Phaidon has an incredible collection of design books, and they run a wonderful blog too. Atlas Obscura got their hands on a copy of Phaidon’s newest design reference, Designed in the USSR: 1950-1989. This is a pretty sweet book. I’d love to see all the space-race inspired gadgetry and appliances. My favorite is this macaroni box:
Anika Burgess writes:
“There were ‘sample product rooms,’ where Western examples of industrial products were displayed, often serving as prototypes for their Soviet equivalents,” writes Alexandra Sankova in the book’s introduction. Sankova is the director of the Moscow Design Museum, which first displayed these items in an exhibition in 2012. For her, the Soviet era from the 1950s onwards was an important period of design history, “when function and utility were the driving forces behind ideas but remarkable examples of innovation and creativity still flourished.”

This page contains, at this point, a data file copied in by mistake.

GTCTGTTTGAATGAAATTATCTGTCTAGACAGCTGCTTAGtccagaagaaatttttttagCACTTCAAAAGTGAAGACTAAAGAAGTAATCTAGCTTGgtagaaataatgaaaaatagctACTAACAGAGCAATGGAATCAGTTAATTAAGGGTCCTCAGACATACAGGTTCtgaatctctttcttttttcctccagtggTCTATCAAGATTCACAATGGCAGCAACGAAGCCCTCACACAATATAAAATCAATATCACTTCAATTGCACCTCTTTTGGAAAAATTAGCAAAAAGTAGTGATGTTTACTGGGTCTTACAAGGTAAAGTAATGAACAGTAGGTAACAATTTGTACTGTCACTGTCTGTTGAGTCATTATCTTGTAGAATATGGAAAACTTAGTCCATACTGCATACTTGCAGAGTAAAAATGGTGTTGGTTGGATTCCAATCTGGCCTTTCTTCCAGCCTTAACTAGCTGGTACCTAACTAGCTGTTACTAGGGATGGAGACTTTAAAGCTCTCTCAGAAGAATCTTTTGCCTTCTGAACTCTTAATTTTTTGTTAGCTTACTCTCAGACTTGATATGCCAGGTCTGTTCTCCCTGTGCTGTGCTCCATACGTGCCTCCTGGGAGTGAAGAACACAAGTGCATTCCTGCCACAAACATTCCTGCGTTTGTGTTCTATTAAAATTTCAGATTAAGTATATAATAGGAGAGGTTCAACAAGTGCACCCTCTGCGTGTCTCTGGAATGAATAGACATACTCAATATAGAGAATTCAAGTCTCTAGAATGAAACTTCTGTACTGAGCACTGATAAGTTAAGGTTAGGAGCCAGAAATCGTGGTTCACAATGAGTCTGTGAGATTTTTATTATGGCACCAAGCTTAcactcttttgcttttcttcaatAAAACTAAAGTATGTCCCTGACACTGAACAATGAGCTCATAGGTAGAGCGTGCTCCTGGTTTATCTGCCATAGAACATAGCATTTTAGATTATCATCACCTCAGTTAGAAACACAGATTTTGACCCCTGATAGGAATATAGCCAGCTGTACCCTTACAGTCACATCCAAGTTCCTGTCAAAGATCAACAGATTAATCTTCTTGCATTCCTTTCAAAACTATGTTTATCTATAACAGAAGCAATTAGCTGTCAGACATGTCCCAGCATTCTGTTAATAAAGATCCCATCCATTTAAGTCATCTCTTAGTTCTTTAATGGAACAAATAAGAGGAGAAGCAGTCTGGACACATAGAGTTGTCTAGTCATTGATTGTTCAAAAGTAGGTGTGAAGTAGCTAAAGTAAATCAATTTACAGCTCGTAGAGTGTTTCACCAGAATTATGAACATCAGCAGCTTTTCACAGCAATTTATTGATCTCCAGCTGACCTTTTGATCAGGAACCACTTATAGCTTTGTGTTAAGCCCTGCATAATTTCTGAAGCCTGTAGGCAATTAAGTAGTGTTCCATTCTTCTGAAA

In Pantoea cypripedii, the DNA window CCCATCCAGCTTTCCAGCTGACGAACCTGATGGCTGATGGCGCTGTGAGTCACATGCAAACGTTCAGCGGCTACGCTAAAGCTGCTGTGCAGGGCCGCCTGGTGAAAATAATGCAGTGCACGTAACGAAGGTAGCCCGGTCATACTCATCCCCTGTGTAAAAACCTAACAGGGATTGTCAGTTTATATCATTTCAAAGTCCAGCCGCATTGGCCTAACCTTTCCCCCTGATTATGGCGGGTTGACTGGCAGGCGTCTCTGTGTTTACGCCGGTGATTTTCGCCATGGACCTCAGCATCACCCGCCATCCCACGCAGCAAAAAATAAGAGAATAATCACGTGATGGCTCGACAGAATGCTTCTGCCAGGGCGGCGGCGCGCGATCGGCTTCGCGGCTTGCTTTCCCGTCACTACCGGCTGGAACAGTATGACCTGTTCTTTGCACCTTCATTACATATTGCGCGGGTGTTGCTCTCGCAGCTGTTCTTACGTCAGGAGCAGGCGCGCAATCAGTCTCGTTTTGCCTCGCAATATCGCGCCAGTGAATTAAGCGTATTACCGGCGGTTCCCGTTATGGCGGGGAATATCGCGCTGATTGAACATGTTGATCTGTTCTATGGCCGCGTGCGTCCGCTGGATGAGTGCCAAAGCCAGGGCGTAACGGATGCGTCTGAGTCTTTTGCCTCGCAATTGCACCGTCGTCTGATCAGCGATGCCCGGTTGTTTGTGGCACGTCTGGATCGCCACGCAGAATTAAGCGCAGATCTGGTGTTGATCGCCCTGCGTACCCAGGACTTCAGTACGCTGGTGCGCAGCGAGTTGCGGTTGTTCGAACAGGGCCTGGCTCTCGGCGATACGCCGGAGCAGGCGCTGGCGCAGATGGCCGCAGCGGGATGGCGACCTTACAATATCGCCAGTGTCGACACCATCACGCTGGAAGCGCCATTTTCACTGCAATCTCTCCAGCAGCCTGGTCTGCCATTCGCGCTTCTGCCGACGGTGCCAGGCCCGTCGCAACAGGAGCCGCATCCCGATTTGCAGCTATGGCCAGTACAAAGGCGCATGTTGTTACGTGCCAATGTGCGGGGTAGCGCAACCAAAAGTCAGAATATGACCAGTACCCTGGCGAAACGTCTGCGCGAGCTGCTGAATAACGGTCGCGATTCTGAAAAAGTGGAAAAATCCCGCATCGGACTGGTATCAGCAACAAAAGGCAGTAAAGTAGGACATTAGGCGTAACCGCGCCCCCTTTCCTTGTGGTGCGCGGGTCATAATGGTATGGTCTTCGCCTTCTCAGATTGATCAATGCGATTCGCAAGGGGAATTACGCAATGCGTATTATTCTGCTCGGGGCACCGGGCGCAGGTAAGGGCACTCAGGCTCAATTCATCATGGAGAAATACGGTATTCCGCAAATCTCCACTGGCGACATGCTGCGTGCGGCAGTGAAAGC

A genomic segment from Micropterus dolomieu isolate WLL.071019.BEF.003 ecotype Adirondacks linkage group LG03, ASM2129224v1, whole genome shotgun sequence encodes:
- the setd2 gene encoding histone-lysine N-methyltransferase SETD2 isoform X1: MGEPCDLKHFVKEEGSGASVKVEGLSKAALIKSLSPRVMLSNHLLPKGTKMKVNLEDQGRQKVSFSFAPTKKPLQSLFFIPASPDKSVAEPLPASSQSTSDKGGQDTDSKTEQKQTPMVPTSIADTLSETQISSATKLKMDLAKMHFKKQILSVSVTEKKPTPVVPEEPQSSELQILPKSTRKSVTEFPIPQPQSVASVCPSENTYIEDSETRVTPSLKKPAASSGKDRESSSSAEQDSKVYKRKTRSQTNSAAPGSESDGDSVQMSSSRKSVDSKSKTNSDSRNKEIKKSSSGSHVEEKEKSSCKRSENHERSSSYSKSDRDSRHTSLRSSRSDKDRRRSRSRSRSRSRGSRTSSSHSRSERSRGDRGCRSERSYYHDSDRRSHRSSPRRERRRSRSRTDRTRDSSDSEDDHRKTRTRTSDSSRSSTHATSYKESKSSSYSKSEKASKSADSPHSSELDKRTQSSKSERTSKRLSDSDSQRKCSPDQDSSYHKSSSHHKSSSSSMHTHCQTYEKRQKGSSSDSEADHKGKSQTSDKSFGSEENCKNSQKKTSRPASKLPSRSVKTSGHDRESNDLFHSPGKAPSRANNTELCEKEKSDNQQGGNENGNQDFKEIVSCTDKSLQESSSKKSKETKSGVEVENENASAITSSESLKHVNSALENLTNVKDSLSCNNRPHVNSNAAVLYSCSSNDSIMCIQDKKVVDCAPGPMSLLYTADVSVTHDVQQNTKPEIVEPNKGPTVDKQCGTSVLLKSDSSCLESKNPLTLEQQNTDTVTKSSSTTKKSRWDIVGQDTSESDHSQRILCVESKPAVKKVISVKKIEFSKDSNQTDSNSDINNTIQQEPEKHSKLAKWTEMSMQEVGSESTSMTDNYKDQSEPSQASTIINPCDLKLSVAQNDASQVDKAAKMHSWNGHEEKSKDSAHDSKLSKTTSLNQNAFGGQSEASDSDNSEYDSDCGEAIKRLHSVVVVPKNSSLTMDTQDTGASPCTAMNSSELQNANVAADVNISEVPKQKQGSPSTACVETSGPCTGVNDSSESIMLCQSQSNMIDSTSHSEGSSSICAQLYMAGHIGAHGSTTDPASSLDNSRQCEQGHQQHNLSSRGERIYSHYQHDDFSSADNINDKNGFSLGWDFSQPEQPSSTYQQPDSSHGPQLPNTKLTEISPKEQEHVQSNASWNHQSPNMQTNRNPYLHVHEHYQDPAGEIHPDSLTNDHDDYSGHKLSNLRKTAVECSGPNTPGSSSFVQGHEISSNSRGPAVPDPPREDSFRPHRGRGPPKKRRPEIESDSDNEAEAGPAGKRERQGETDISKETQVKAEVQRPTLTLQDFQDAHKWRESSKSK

Oddly enough, Anika previously reviewed more Soviet ephemera at the Obscura: The Artful Propaganda of Soviet Children’s Literature — fascinating relics.
You can pick up the Designed in the USSR, from Phaidon directly for $39.95.